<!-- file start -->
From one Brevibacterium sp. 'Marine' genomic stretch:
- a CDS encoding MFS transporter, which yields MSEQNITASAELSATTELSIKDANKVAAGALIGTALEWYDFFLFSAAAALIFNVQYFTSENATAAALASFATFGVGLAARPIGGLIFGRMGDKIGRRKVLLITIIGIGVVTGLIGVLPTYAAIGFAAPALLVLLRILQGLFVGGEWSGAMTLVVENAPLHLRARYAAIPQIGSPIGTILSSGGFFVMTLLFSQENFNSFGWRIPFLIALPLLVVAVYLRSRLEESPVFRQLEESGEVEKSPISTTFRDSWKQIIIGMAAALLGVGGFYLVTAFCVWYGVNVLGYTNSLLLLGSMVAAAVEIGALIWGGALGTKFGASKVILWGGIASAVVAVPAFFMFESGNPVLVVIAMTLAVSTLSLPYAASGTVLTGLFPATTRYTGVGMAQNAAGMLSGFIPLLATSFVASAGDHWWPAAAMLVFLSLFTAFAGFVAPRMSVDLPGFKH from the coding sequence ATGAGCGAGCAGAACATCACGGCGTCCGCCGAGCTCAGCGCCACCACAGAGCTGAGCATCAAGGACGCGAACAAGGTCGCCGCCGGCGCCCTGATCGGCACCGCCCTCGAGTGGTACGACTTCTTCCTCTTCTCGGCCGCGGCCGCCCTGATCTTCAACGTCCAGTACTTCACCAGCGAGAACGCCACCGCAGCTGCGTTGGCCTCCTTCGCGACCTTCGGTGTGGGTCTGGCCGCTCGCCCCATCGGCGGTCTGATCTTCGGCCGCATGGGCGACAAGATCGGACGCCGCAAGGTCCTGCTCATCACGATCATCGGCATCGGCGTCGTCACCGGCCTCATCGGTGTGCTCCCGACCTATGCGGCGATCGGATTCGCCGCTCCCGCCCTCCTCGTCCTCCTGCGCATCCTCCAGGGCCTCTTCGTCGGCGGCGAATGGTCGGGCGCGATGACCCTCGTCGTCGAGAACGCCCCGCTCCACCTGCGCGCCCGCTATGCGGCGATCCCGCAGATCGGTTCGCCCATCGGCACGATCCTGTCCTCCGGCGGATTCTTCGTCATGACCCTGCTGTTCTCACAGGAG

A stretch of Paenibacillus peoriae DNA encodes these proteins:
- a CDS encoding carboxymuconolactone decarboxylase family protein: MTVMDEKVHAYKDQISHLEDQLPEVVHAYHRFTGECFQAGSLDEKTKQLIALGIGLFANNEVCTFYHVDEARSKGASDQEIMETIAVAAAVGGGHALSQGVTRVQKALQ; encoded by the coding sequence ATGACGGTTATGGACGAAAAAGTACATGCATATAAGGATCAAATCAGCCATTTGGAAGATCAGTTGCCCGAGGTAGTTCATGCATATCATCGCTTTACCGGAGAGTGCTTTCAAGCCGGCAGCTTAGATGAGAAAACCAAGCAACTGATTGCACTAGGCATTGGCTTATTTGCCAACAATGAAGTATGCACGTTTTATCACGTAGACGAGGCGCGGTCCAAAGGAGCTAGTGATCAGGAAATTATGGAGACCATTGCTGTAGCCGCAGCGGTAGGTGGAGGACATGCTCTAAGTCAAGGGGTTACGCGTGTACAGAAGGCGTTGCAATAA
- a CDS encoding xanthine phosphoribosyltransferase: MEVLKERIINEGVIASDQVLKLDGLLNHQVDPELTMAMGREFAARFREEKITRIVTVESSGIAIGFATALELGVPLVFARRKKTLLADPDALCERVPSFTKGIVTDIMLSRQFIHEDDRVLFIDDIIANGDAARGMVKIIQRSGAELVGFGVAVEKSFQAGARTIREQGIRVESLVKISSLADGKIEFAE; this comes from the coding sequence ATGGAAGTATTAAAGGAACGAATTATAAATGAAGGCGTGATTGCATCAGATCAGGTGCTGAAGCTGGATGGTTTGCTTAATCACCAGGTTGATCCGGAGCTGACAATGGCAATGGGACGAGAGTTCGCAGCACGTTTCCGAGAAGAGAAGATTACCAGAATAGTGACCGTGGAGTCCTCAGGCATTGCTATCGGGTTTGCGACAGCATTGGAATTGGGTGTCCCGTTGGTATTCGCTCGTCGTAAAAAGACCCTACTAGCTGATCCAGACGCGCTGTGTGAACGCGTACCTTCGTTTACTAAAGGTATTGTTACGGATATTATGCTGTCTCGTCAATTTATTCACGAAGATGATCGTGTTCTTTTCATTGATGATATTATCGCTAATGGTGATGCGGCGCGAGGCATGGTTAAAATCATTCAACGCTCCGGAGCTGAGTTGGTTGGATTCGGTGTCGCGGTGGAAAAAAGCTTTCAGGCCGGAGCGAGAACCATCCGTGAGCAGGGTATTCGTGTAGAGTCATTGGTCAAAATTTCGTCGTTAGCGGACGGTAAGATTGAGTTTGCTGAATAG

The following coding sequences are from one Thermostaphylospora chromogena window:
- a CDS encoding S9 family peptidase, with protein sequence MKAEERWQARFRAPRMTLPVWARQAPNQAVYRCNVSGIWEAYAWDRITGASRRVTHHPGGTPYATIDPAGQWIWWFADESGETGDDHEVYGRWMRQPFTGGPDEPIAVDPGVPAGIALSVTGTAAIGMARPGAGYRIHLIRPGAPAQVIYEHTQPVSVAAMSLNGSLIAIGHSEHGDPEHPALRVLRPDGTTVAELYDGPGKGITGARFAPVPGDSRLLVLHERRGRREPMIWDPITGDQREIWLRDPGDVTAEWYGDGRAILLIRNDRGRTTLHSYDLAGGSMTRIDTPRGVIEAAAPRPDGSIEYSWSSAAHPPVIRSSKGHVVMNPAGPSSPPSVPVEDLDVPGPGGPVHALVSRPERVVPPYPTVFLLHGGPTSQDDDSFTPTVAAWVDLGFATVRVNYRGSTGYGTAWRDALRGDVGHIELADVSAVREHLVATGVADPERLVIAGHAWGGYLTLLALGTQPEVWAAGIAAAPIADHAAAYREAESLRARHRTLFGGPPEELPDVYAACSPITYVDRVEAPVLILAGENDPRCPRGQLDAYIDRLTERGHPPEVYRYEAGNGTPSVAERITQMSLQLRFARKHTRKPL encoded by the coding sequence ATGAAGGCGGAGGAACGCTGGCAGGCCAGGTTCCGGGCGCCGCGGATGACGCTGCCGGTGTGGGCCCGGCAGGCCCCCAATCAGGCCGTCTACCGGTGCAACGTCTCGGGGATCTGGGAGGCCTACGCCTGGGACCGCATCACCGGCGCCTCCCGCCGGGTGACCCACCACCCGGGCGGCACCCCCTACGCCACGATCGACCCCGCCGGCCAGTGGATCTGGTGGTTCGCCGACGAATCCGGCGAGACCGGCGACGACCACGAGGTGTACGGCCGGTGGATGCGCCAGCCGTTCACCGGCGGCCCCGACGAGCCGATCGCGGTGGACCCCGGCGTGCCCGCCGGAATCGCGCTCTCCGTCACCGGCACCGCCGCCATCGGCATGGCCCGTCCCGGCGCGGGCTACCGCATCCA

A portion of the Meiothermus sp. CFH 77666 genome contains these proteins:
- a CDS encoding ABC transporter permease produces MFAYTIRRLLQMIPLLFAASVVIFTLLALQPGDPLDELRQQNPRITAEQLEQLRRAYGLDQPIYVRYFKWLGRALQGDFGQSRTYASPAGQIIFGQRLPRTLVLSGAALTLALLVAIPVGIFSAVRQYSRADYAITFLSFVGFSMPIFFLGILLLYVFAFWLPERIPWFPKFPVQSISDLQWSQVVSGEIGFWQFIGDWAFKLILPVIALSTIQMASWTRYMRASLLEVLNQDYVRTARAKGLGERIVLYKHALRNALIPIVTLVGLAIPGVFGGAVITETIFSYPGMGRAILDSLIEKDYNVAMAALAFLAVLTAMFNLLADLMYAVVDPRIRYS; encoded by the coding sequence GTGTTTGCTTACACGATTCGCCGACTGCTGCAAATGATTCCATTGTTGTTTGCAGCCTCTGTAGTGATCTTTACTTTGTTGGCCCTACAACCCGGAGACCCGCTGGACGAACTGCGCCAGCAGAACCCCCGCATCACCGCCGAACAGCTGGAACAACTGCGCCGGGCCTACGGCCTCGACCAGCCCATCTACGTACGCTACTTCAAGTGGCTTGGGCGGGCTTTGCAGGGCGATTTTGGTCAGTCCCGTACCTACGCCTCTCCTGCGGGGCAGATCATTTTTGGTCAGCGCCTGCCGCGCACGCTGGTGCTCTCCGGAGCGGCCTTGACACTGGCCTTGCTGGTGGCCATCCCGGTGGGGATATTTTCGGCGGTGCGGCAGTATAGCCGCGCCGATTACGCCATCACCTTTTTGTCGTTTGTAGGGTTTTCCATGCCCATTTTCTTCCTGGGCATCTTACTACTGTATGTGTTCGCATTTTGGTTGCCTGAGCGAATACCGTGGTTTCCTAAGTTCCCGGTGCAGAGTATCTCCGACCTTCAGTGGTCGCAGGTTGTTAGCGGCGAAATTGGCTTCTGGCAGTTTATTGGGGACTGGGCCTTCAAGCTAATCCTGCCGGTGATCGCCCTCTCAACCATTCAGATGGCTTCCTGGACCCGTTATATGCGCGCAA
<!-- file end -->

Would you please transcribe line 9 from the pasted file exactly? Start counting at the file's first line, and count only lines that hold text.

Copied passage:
- a CDS encoding ABC transporter permease produces MFAYTIRRLLQMIPLLFAASVVIFTLLALQPGDPLDELRQQNPRITAEQLEQLRRAYGLDQPIYVRYFKWLGRALQGDFGQSRTYASPAGQIIFGQRLPRTLVLSGAALTLALLVAIPVGIFSAVRQYSRADYAITFLSFVGFSMPIFFLGILLLYVFAFWLPERIPWFPKFPVQSISDLQWSQVVSGEIGFWQFIGDWAFKLILPVIALSTIQMASWTRYMRASLLEVLNQDYVRTARAKGLGERIVLYKHALRNALIPIVTLVGLAIPGVFGGAVITETIFSYPGMGRAILDSLIEKDYNVAMAALAFLAVLTAMFNLLADLMYAVVDPRIRYS; encoded by the coding sequence GTGTTTGCTTACACGATTCGCCGACTGCTGCAAATGATTCCATTGTTGTTTGCAGCCTCTGTAGTGATCTTTACTTTGTTGGCCCTACAACCCGGAGACCCGCTGGACGAACTGCGCCAGCAGAACCCCCGCATCACCGCCGAACAGCTGGAACAACTGCGCCGGGCCTACGGCCTCGACCAGCCCATCTACGTACGCTACTTCAAGTGGCTTGGGCGGGCTTTGCAGGGCGATTTTGGTCAGTCCCGTACCTACGCCTCTCCTGCGGGGCAGATCATTTTTGGTCAGCGCCTGCCGCGCACGCTGGTGCTCTCCGGAGCGGCCTTGACACTGGCCTTGCTGGTGGCCATCCCGGTGGGGATATTTTCGGCGGTGCGGCAGTATAGCCGCGCCGATTACGCCATCACCTTTTTGTCGTTTGTAGGGTTTTCCATGCCCATTTTCTTCCTGGGCATCTTACTACTGTATGTGTTCGCATTTTGGTTGCCTGAGCGAATACCGTGGTTTCCTAAGTTCCCGGTGCAGAGTATCTCCGACCTTCAGTGGTCGCAGGTTGTTAGCGGCGAAATTGGCTTCTGGCAGTTTATTGGGGACTGGGCCTTCAAGCTAATCCTGCCGGTGATCGCCCTCTCAACCATTCAGATGGCTTCCTGGACCCGTTATATGCGCGCAA